FAD: Life at the edge

After a successful debut last year, the Festival of Architecture and Design (FAD) returns in 2015 and is set to stage events across the state from Thursday, October 8 to Tuesday, October 13. Dino Vrynios, one of FAD’s Creative Directors, shares some insights into what we can expect from this year’s festival.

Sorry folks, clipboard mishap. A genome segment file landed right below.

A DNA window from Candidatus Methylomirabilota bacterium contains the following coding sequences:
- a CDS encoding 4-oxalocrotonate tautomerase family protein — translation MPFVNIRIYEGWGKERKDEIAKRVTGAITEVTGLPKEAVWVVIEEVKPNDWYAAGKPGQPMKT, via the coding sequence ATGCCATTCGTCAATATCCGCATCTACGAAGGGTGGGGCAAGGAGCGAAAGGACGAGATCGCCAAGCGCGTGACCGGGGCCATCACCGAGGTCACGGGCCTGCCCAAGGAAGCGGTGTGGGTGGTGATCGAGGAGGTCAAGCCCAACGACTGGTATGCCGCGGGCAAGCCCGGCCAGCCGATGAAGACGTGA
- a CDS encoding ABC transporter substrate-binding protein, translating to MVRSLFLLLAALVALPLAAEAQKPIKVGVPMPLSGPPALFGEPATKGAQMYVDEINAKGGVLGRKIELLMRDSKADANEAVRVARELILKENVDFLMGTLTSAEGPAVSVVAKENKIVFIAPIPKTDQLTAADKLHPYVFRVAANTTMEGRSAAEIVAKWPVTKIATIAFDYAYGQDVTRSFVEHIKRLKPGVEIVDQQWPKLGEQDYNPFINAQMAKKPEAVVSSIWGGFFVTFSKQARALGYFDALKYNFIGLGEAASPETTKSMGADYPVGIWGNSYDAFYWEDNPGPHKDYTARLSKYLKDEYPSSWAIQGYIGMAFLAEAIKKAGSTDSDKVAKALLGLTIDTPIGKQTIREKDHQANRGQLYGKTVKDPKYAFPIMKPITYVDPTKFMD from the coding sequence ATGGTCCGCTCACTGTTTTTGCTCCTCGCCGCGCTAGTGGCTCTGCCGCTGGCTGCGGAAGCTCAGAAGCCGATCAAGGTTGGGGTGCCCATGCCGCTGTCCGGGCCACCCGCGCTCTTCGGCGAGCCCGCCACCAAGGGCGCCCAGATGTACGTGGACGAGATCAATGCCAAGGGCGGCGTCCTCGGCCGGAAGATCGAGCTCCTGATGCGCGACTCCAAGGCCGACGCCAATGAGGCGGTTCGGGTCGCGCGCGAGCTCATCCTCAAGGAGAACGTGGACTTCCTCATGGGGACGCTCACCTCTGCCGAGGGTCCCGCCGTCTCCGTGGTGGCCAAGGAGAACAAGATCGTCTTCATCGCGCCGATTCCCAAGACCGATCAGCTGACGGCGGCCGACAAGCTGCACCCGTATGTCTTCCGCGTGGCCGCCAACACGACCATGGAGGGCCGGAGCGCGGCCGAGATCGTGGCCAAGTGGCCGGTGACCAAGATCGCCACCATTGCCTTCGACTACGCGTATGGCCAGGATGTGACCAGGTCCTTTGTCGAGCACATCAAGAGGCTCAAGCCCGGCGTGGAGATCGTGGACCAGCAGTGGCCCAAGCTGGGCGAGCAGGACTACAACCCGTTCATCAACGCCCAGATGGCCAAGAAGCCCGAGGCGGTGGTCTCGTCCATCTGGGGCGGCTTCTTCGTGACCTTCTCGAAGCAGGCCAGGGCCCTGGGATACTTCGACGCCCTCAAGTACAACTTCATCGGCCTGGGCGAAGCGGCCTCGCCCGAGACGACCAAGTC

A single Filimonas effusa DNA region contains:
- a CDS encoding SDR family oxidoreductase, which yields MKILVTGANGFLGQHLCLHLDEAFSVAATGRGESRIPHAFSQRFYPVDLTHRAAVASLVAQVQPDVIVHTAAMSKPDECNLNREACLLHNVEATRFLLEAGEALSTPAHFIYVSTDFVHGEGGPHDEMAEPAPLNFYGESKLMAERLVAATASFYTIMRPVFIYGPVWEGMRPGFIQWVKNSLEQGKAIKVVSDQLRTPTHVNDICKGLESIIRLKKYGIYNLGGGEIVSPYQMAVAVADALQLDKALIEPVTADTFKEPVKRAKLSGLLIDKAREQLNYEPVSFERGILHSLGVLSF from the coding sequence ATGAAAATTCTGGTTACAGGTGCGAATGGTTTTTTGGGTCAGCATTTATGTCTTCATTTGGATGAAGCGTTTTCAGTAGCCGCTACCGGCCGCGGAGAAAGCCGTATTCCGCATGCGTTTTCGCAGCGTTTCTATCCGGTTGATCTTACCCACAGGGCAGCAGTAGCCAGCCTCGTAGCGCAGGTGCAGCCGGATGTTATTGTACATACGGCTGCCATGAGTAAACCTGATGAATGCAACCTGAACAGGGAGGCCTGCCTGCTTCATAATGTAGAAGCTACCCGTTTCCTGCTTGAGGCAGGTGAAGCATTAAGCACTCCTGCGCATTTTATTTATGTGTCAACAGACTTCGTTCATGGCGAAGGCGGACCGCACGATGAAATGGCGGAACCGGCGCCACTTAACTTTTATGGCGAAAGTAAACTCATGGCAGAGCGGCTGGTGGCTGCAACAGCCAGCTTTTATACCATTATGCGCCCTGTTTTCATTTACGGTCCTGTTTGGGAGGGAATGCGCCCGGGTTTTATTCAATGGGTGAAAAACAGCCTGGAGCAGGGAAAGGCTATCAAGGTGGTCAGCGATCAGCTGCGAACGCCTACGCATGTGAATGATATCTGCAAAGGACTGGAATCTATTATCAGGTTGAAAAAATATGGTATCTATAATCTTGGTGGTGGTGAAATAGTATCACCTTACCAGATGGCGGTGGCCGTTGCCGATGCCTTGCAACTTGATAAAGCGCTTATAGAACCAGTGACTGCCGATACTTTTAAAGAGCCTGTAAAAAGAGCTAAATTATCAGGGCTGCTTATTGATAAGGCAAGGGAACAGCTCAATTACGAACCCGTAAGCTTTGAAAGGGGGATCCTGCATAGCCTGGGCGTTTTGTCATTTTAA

The theme of this year’s FAD is ‘Life at the Edge’. How did you decide on it? We thought it would be great to champion what is the ‘South Australian way’. Ultimately, it came back to the Thinkers in Residence program, and in particular Charles Landry and Laura Lee (whose report facilitated the Integrated Design Commission among other initiatives). Charles Landry spoke about an ‘edge condition’. When you look at SA, geographically we are on the edge. It’s at the edge; when you are at your limit that innovation happens, and creative industries can be at the forefront of that. What was the intent for collaborating with different disciplines in this year’s festival? The Festival is only about 13 or 14 months old. When we started this journey it was primarily architecture–driven, but strategically we always wanted to engage with other aligned creative industries. Last year, we had 12 events and we have over 40 this year. The imperative was to collaborate and grow something together, and to create a legacy. Would you say that the festival is about celebrating the synthesis of different creative fields, and exposing the value that can emerge from collaboration? Absolutely – collaboration is embedded in everything we do in South Australia. Because we have a certain scale here, it is easy to find contacts and make things happen, which is a point of difference. We are quite agile. Having all of these organisations working together can only help amplify our voice within the broader community. Has Adelaide’s growing interest in the value of design helped inform some of the aspects of the festival this year? That was a big reason why we decided to create the festival, because there was an appetite in the public, and also within the design industry. It’s a way to create a platform for them to tell their story. Design, no matter the industry, is not just about the end product; design is a process. The festival aims to create a culture and awareness for that process, through sharing stories. Storytelling is a great way to expose the design process. Is that one of the key methods that will be embedded in the events? There is a range of different events, which can be categorised as public talks and discussions, as well as more industry-focussed forums. There are also public exhibitions and walks and tours. In all instances, there is an opportunity for one-on-one contact, for people to engage with those stories. One exciting event is Open House; can you tell us about it? Open House was previously a program run by History SA. We saw an opportunity in that, because it’s a great event. It allows people to touch, feel and experience the tangible side of architecture and design. We’ll be running Open House events focussed on residential design; opening up award–winning residential homes for people to meet the designer and talk about the decisions that were made, to really get into the head of the designer. There are a number of buildings around the city that will also be opened up for the public to tour. You also have some events tailored to younger creative professionals. What can they expect? As part of our talk series, we have New Architects Group (NAG) holding a soapbox talk, which tackles the conundrum young people face in South Australia, which is whether they should stay or go interstate or overseas to develop their career. Events like this festival are ways we can create an environment where graduates can flourish. How can families and those with children participate? The Australian Institute of Landscape Architects (AILA) is facilitating a tour of all of the playgrounds, which have been developed around the city. For parents, it’s a chance to hear about how these spaces contribute to their children’s wellness and health. There will be ‘making activities’ at the Princess Elizabeth Playspace. Part of the festival will include other activities like art and design mural–making, giving young minds the chance to imagine their perfect city. The festival is a chance to elevate the importance of good design, create authentic discussions and generate a platform to highlight and celebrate our state’s uniqueness of ‘life at the edge’. The Festival of Architecture and Design program will be launched this month. fad.org.au

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